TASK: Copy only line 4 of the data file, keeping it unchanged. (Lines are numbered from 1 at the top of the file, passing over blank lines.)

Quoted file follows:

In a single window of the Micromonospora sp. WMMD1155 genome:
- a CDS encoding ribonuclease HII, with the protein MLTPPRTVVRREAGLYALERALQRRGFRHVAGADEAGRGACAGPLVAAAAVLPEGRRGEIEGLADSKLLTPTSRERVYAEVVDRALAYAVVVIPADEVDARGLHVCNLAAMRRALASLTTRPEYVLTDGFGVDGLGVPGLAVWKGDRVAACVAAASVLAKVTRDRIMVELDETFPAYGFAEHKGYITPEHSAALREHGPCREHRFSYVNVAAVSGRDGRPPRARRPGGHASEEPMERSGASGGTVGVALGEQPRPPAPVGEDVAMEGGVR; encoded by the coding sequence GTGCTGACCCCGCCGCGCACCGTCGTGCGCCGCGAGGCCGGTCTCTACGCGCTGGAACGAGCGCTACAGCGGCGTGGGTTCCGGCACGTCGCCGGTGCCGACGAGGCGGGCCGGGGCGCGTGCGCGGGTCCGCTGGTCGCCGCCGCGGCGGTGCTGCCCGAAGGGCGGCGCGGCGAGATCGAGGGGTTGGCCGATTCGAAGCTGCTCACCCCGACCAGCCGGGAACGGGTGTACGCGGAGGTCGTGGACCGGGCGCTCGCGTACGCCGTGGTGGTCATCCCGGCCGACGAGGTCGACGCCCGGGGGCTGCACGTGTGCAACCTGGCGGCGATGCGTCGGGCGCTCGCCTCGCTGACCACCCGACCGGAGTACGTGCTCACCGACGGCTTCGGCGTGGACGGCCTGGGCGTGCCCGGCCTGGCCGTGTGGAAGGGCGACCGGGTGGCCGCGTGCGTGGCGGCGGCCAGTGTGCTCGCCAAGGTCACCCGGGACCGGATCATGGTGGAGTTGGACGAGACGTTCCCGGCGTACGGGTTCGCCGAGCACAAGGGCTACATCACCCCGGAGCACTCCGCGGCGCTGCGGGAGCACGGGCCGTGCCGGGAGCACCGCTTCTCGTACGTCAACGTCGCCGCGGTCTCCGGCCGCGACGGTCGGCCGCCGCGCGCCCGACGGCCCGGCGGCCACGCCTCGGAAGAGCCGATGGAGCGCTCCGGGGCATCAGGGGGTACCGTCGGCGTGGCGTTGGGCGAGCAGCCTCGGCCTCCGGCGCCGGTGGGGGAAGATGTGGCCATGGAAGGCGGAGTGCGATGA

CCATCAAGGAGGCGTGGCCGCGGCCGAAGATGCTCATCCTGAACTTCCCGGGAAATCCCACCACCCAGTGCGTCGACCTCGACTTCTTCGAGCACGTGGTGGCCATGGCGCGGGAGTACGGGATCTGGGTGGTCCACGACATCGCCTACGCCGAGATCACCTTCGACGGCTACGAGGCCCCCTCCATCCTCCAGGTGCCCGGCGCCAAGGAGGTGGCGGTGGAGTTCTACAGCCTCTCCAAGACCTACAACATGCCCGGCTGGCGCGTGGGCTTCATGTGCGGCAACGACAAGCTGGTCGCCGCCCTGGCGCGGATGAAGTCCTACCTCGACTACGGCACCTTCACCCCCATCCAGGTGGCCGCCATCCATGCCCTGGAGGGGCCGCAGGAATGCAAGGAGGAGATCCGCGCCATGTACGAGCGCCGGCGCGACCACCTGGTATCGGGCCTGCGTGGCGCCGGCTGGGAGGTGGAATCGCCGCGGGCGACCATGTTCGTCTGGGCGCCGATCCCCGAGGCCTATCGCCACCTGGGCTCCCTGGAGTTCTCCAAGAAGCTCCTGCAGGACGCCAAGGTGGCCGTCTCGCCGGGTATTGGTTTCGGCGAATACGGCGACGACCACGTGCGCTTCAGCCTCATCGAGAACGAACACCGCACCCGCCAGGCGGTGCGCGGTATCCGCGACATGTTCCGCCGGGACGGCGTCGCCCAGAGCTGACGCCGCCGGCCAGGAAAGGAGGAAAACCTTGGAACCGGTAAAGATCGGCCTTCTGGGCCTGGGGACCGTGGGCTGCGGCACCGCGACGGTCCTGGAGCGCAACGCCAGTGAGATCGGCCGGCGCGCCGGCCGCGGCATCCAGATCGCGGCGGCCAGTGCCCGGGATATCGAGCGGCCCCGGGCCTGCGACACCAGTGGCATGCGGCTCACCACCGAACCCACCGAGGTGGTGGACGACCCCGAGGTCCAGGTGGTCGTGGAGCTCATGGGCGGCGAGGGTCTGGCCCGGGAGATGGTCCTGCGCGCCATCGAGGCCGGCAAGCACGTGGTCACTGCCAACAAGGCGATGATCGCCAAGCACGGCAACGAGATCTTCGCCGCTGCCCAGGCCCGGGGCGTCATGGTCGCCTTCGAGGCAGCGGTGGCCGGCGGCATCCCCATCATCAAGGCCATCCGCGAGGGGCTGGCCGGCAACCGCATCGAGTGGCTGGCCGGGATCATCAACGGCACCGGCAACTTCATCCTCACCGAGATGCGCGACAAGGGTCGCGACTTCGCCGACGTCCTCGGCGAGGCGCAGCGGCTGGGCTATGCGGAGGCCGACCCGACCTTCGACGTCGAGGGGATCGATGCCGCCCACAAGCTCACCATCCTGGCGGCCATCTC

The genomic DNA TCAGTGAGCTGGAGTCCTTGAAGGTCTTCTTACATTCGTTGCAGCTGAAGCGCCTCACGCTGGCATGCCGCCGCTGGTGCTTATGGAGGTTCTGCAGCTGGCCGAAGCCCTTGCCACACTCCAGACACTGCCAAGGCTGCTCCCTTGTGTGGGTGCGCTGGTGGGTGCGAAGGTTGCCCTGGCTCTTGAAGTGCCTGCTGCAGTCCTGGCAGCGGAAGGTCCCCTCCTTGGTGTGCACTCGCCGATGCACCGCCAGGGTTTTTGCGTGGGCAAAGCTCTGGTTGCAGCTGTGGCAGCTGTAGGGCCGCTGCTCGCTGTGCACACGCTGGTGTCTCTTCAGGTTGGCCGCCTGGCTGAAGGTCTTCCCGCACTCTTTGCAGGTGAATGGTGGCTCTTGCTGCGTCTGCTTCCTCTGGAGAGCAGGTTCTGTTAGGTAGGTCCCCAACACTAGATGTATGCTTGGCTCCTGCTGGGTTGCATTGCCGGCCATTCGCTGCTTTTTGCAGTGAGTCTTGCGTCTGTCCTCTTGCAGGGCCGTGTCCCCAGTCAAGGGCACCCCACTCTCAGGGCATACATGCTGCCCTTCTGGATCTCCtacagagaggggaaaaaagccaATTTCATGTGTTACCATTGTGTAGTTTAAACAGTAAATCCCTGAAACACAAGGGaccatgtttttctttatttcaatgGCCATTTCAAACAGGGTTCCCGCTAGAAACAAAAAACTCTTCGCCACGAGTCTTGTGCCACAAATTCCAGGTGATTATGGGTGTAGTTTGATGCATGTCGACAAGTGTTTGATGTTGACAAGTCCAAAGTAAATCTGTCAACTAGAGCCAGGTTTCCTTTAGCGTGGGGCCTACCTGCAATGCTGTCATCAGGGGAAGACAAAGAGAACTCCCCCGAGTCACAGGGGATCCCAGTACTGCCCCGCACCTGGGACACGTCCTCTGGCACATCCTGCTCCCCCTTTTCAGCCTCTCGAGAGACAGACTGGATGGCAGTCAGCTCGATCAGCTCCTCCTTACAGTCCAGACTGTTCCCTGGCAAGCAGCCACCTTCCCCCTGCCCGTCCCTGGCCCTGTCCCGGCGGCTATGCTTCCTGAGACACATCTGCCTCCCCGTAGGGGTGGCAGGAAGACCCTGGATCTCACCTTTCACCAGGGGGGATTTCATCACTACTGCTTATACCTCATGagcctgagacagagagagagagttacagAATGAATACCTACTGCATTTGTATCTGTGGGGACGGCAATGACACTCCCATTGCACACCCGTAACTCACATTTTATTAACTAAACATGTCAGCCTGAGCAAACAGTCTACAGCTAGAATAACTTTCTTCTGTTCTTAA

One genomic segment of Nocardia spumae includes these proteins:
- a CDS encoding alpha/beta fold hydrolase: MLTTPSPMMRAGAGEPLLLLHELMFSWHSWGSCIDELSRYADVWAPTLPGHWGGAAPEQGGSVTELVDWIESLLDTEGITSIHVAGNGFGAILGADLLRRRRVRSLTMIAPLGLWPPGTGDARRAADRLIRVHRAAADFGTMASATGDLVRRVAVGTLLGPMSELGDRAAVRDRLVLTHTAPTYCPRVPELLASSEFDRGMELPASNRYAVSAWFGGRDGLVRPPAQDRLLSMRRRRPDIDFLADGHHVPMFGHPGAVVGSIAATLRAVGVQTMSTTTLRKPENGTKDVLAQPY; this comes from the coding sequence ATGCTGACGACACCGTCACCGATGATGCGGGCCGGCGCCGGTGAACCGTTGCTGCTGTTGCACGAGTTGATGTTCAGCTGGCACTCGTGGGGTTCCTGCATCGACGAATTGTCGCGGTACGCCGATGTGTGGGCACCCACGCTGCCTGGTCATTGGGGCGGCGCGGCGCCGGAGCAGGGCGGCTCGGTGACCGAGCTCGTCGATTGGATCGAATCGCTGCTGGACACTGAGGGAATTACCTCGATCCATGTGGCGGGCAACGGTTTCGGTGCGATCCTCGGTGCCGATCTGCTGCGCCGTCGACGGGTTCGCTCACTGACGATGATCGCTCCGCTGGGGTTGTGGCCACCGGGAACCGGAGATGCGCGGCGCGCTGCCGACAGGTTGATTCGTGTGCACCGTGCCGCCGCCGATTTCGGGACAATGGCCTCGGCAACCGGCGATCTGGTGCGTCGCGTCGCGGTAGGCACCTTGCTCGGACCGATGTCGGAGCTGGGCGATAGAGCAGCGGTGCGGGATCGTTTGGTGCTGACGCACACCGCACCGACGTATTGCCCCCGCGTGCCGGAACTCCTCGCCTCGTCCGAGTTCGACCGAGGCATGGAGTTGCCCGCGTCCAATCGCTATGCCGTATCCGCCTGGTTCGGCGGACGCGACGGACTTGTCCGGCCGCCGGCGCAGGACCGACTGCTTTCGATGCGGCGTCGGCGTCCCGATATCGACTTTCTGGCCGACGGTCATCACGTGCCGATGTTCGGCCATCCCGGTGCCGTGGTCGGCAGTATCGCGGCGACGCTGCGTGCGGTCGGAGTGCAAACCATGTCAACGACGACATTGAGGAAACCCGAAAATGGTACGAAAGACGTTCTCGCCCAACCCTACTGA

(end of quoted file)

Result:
The genomic DNA TCAGTGAGCTGGAGTCCTTGAAGGTCTTCTTACATTCGTTGCAGCTGAAGCGCCTCACGCTGGCATGCCGCCGCTGGTGCTTATGGAGGTTCTGCAGCTGGCCGAAGCCCTTGCCACACTCCAGACACTGCCAAGGCTGCTCCCTTGTGTGGGTGCGCTGGTGGGTGCGAAGGTTGCCCTGGCTCTTGAAGTGCCTGCTGCAGTCCTGGCAGCGGAAGGTCCCCTCCTTGGTGTGCACTCGCCGATGCACCGCCAGGGTTTTTGCGTGGGCAAAGCTCTGGTTGCAGCTGTGGCAGCTGTAGGGCCGCTGCTCGCTGTGCACACGCTGGTGTCTCTTCAGGTTGGCCGCCTGGCTGAAGGTCTTCCCGCACTCTTTGCAGGTGAATGGTGGCTCTTGCTGCGTCTGCTTCCTCTGGAGAGCAGGTTCTGTTAGGTAGGTCCCCAACACTAGATGTATGCTTGGCTCCTGCTGGGTTGCATTGCCGGCCATTCGCTGCTTTTTGCAGTGAGTCTTGCGTCTGTCCTCTTGCAGGGCCGTGTCCCCAGTCAAGGGCACCCCACTCTCAGGGCATACATGCTGCCCTTCTGGATCTCCtacagagaggggaaaaaagccaATTTCATGTGTTACCATTGTGTAGTTTAAACAGTAAATCCCTGAAACACAAGGGaccatgtttttctttatttcaatgGCCATTTCAAACAGGGTTCCCGCTAGAAACAAAAAACTCTTCGCCACGAGTCTTGTGCCACAAATTCCAGGTGATTATGGGTGTAGTTTGATGCATGTCGACAAGTGTTTGATGTTGACAAGTCCAAAGTAAATCTGTCAACTAGAGCCAGGTTTCCTTTAGCGTGGGGCCTACCTGCAATGCTGTCATCAGGGGAAGACAAAGAGAACTCCCCCGAGTCACAGGGGATCCCAGTACTGCCCCGCACCTGGGACACGTCCTCTGGCACATCCTGCTCCCCCTTTTCAGCCTCTCGAGAGACAGACTGGATGGCAGTCAGCTCGATCAGCTCCTCCTTACAGTCCAGACTGTTCCCTGGCAAGCAGCCACCTTCCCCCTGCCCGTCCCTGGCCCTGTCCCGGCGGCTATGCTTCCTGAGACACATCTGCCTCCCCGTAGGGGTGGCAGGAAGACCCTGGATCTCACCTTTCACCAGGGGGGATTTCATCACTACTGCTTATACCTCATGagcctgagacagagagagagagttacagAATGAATACCTACTGCATTTGTATCTGTGGGGACGGCAATGACACTCCCATTGCACACCCGTAACTCACATTTTATTAACTAAACATGTCAGCCTGAGCAAACAGTCTACAGCTAGAATAACTTTCTTCTGTTCTTAA